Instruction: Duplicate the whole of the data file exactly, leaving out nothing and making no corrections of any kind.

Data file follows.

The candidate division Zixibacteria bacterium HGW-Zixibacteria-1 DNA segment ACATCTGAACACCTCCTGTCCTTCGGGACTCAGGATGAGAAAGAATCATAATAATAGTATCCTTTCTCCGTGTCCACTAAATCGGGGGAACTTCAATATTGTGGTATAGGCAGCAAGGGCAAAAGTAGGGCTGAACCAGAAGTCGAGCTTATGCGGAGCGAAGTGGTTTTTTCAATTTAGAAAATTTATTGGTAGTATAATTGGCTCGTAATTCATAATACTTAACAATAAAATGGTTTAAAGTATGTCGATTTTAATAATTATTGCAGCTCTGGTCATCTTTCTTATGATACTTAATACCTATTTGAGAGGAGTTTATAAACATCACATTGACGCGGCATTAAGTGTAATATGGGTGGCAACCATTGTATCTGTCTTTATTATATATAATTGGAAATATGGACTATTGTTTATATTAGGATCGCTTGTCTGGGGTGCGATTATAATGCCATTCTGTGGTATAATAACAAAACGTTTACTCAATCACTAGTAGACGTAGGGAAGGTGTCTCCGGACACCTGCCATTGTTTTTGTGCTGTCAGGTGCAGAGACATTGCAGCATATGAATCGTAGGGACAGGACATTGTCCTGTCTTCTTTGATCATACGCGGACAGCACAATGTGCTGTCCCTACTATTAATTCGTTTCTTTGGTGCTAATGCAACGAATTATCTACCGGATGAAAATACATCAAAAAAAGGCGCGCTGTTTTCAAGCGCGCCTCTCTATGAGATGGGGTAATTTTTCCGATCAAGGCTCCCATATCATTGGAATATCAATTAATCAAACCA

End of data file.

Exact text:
The candidate division Zixibacteria bacterium HGW-Zixibacteria-1 DNA segment ACATCTGAACACCTCCTGTCCTTCGGGACTCAGGATGAGAAAGAATCATAATAATAGTATCCTTTCTCCGTGTCCACTAAATCGGGGGAACTTCAATATTGTGGTATAGGCAGCAAGGGCAAAAGTAGGGCTGAACCAGAAGTCGAGCTTATGCGGAGCGAAGTGGTTTTTTCAATTTAGAAAATTTATTGGTAGTATAATTGGCTCGTAATTCATAATACTTAACAATAAAATGGTTTAAAGTATGTCGATTTTAATAATTATTGCAGCTCTGGTCATCTTTCTTATGATACTTAATACCTATTTGAGAGGAGTTTATAAACATCACATTGACGCGGCATTAAGTGTAATATGGGTGGCAACCATTGTATCTGTCTTTATTATATATAATTGGAAATATGGACTATTGTTTATATTAGGATCGCTTGTCTGGGGTGCGATTATAATGCCATTCTGTGGTATAATAACAAAACGTTTACTCAATCACTAGTAGACGTAGGGAAGGTGTCTCCGGACACCTGCCATTGTTTTTGTGCTGTCAGGTGCAGAGACATTGCAGCATATGAATCGTAGGGACAGGACATTGTCCTGTCTTCTTTGATCATACGCGGACAGCACAATGTGCTGTCCCTACTATTAATTCGTTTCTTTGGTGCTAATGCAACGAATTATCTACCGGATGAAAATACATCAAAAAAAGGCGCGCTGTTTTCAAGCGCGCCTCTCTATGAGATGGGGTAATTTTTCCGATCAAGGCTCCCATATCATTGGAATATCAATTAATCAAACCA